When Can You Start Calling Yourself a “Real Writer”?

by Anne R. Allen

If you write and you’re not a wooden puppet carved by an old Italian guy named Gepetto, you’re a real writer.

I’ve read a lot of articles recently about what it means to be a “real writer.” Each one is based on a different definition of what a “real writer” is.

There’s the copywriter making six figures who gets ignored at a dinner party while people fawn over the novelist who’s making $400, because the guests think only a novelist is a”real writer.”

There’s the writer/blogger who wrote a piece on 3 hacks to make you a better writer, but one of his “hacks” is an outline that only works for a particular type of business writing. No mention of the fact that a novelist might be a writer too. (His other “hacks” are great advice, though.)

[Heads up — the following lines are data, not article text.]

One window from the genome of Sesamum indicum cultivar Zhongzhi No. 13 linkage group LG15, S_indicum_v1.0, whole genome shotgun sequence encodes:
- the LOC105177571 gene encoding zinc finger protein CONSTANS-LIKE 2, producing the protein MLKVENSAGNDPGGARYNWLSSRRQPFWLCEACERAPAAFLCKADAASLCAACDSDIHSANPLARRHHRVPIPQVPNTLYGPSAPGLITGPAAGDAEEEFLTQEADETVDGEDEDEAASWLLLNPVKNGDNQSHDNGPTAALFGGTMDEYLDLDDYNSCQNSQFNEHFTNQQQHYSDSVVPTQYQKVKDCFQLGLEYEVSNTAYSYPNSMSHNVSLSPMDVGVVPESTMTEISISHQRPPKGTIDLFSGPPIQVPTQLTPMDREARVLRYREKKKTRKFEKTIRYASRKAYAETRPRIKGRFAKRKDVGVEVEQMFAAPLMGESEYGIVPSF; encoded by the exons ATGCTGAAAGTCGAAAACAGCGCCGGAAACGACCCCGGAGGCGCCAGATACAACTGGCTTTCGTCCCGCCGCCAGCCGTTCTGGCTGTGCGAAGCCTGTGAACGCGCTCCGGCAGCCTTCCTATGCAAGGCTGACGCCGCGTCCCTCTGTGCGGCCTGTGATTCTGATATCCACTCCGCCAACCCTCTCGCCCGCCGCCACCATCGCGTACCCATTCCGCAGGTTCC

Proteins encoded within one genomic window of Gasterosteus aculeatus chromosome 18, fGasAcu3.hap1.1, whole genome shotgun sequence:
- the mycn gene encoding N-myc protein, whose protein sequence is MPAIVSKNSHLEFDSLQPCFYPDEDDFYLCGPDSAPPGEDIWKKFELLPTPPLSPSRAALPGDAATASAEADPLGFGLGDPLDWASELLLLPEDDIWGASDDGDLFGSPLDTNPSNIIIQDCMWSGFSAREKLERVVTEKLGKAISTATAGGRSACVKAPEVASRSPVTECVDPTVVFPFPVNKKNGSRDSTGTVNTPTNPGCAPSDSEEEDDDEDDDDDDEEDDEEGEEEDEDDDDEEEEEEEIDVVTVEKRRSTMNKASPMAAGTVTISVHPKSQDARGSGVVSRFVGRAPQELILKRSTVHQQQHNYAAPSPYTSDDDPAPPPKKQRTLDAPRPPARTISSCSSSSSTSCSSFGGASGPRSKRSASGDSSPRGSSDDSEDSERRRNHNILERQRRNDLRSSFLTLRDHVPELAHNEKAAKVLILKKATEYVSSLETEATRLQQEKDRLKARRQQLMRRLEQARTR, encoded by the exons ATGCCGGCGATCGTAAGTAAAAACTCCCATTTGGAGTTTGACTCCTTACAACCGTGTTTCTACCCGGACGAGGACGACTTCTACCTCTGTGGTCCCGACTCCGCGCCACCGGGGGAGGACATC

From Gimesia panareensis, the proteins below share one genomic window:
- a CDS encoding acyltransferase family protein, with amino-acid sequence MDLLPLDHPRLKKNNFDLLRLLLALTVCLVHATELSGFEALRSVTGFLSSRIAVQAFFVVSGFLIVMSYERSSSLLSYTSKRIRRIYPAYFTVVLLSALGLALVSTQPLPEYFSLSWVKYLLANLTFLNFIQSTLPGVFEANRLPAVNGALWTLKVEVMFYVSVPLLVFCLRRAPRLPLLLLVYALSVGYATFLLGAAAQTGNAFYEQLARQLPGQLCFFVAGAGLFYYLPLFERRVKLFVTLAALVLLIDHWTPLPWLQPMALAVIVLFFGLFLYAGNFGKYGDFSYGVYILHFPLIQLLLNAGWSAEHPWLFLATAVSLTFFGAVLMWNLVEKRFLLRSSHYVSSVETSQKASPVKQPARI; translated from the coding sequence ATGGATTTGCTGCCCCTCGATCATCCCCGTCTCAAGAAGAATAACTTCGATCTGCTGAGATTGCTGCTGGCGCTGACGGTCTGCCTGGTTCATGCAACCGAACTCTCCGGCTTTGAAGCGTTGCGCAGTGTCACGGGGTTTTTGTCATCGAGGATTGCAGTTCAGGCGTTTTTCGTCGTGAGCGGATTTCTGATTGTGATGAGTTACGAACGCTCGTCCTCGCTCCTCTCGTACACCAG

Then there’s the bestselling trad-pubbed novelist on a book tour who doesn’t feel like a “real writer” because she didn’t pay the usual dues of years of struggle–and her first novel became an instant bestseller.

I think most of us have had our doubts about calling ourselves “real writers.” I’ve certainly suffered through the “OMG I’m-not-really-a-writer, why-am-I-kidding-myself” blues. Former agent Nathan Bransford calls them the “Am-I-Crazies.”

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Most writers have been there



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